An Introduction to Applying Feedback to Increase Motor Learning.

Updated: Aug 12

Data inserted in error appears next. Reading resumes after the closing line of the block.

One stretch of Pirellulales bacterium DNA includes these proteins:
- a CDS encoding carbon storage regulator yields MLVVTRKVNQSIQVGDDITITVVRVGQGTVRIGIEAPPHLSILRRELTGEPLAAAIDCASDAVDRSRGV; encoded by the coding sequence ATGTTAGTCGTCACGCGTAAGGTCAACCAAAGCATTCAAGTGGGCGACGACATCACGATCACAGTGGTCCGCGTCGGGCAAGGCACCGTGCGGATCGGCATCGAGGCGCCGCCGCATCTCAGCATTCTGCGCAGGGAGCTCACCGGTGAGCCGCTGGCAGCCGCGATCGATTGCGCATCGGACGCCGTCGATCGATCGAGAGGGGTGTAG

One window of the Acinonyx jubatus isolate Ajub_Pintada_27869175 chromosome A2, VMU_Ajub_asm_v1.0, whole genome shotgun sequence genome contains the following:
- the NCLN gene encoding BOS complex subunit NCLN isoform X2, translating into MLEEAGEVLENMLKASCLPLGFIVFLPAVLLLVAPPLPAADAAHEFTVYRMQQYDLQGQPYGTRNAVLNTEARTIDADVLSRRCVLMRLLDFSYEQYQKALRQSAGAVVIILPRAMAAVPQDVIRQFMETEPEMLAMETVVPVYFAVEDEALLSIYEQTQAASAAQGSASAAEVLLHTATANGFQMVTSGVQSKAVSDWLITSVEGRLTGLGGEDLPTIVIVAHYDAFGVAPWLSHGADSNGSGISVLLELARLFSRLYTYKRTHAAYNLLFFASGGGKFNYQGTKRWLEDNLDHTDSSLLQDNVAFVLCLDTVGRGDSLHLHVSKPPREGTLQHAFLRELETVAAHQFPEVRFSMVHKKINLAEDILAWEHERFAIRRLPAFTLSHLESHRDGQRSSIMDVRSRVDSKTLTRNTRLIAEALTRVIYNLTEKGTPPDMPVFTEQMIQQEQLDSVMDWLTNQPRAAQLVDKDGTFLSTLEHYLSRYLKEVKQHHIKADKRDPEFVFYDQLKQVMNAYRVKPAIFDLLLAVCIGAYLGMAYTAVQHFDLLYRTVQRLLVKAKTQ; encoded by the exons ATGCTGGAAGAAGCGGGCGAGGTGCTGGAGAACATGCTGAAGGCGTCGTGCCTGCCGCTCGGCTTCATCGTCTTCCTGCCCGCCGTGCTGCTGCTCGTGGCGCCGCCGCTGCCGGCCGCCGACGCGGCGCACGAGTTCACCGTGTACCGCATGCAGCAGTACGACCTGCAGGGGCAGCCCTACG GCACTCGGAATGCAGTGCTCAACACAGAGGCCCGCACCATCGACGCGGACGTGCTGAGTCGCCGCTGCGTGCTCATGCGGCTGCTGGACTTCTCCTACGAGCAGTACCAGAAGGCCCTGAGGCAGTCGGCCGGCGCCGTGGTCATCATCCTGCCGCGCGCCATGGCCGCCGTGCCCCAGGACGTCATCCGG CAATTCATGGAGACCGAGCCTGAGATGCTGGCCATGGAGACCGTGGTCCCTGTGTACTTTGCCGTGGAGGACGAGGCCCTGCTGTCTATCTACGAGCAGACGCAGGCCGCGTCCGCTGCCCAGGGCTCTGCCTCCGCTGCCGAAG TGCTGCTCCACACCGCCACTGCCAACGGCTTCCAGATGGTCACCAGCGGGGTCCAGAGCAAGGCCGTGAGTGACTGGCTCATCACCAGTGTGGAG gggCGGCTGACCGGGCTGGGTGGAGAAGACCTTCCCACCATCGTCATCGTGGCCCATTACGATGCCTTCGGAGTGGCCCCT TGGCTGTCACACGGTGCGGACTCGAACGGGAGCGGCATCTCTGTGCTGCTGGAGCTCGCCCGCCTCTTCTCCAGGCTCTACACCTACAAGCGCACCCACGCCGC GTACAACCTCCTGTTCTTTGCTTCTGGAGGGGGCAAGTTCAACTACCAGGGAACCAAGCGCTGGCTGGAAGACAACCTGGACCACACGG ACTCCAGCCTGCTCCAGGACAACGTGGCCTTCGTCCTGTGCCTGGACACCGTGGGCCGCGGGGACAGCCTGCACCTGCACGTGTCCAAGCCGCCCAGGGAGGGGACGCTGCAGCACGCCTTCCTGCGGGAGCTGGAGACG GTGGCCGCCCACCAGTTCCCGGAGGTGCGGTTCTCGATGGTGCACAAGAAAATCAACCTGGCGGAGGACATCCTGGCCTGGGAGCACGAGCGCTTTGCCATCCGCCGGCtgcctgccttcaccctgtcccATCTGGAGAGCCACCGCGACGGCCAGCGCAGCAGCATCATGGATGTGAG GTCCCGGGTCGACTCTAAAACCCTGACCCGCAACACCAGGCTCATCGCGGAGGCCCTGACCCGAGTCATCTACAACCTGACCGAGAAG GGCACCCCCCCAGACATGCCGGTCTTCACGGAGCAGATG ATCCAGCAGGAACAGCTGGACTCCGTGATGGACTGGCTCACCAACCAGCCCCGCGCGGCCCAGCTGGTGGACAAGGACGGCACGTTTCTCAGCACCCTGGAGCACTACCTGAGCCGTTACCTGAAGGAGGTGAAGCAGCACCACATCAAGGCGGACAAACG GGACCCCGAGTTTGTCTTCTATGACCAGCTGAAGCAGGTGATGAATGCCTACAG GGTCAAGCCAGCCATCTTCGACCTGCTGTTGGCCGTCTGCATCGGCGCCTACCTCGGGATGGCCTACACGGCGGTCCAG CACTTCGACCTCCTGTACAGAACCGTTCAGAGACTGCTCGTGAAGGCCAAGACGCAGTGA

Hi everyone. This is Steve from Neurovlog. Glad to have you aboard again. Thought I'd do some animation stuff tonight instead of the typical, live action sequences that we've been doing. And, tonight I'm gonna actually be talking about motor learning, and, specifically, about augmented feedback. Now, feedback and motor learning have actually been out there in the literature for decades and decades. They've been an area of study in all kinds of areas of performance. It's just that in the last 20 years or so people have grabbed on to it for the purposes of clinical care. So, here are some of the resources i want to start off with. My doctoral degree is actually in motor learning from the 90s, and there are a number of great textbooks on motor learning that give you a general overview of some of the concepts that I'm going to talk about. So, here are some of them. I wanted to put up this chart for starters just to give you an overview of what feedback looks like. Now, on the left there you can see that we have feedback - internal feedback - and it simply refers to feedback derived through our own devices. So, things like seeing the outcome of our of our performance, feeling the outcome of our performance, adjusting our grip or adjusting our stance or something like that based on how successful we are. Those are pretty obvious but it's also important to note that when I have someone who has their systems compromised, (i.e., they have an impairment) that becomes more important for me to rely on that external feedback - that cueing during a performance; knowledge of results; knowledge of performance. Things like that that I as the therapist am going to provide in lieu of the fact that the patient doesn't necessarily have some of those internal feedback mechanisms in place. Now there are a few caveats to providing feedback. First of all whether it's desirable to provide one or both types of augmented feedback; that is either knowledge results, knowledge of performance, or both...is mostly determined by the characteristics of the learner, such as their skill level, their past experiences, and things like that, and also the nature of the task being learned. If someone is a newer learner, for example, high precision feedback is important but you need to also provide time for error correction and for error detection. And, I see this a lot in an experienced therapist where they're just very excited to provide instruction and feedback and modeling and all those types of things, but it's also important to lay off a little bit, right? To allow them to learn the skill without you necessarily puppeteering the skill because we want the skill to transfer to the real world environment when you're no longer with them. Now we also know that the use of sensory information, or biofeedback or video feedback, is really valuable in clinical things because it conveys information to a patient about things they might not otherwise observe. It could be muscle activity through biofeedback, but it can also be things like video feedback if you're providing for example video from your phone. Now, importantly the recent research on the optimal amount of feedback suggests that more is not better. And, again, I think about especially inexperienced therapists (whoop there goes my alarm). I think about inexperienced therapists who are so excited to share information, and so excited for their patients to learn, and they tend to provide a lot of feedback, even though the initial performance of a skill is facilitated when feedback is provided after every practice attempt. It's subsequent removal and withdrawal, so in other words, not providing as much as the patient gets used to the activity leads actually to poor retention. Now, you might think to yourself, well, I need to provide lots and lots of knowledge of results, lots and lots of feedback to the patient. And, there's even suggestions in the literature about this...but the thing is is that we know that more is not necessarily better. There's something called the guidance hypothesis: that says that even though high knowledge of results frequency guides the learner towards correct performance very quickly, that over time it promotes over dependence on this feedback. So, people are dependent on it, and then when you're no longer with the patient, their performance declines because you're not with them anymore. On the other hand, and interestingly, low no knowledge of results frequencies (so less knowledge of results) forces the patient to go into problem solving and independently explore the skills in her inherent dynamics and movements and they actually have better retention of the skills. So, at first it looks more messy, but then over time the skill is actually retained more effectively. Finally, there's something called summary knowledge of results and average knowledge of results, or summary kr and average kr. And, what that basically means is that you're waiting for a period of time; waiting for the patient to perform the skills - say five times - before you provide feedback. So, they get that chance to explore the movement; figure out how the movement works; figure out where they should position different elements of the movement or different body parts, i should say, and what's going to lead to the most success. And, then after those five attempts, you provide knowledge of results, so you're providing it on an augmented feedback schedule rather than just providing it every single time. There's also something called knowledge of results delay or knowledge of results withholding. And, what that simply means is that you either delay the feedback for the patient to provide you with feedback, or you withdraw feedback entirely over time. So, why might I want to do that? Well, maybe, I want the patient to tell me how the movement is going to build insight so that they can become an independent learner when i'm no longer with them. That would be a great reason to do it. That's something that my team's done for 15 or 20 years with constraint induced therapy and with other types of therapy. So, play around with those different types of feedback and specifically those types of knowledge of performance and as always you can always find us at www.neurovlog.com. 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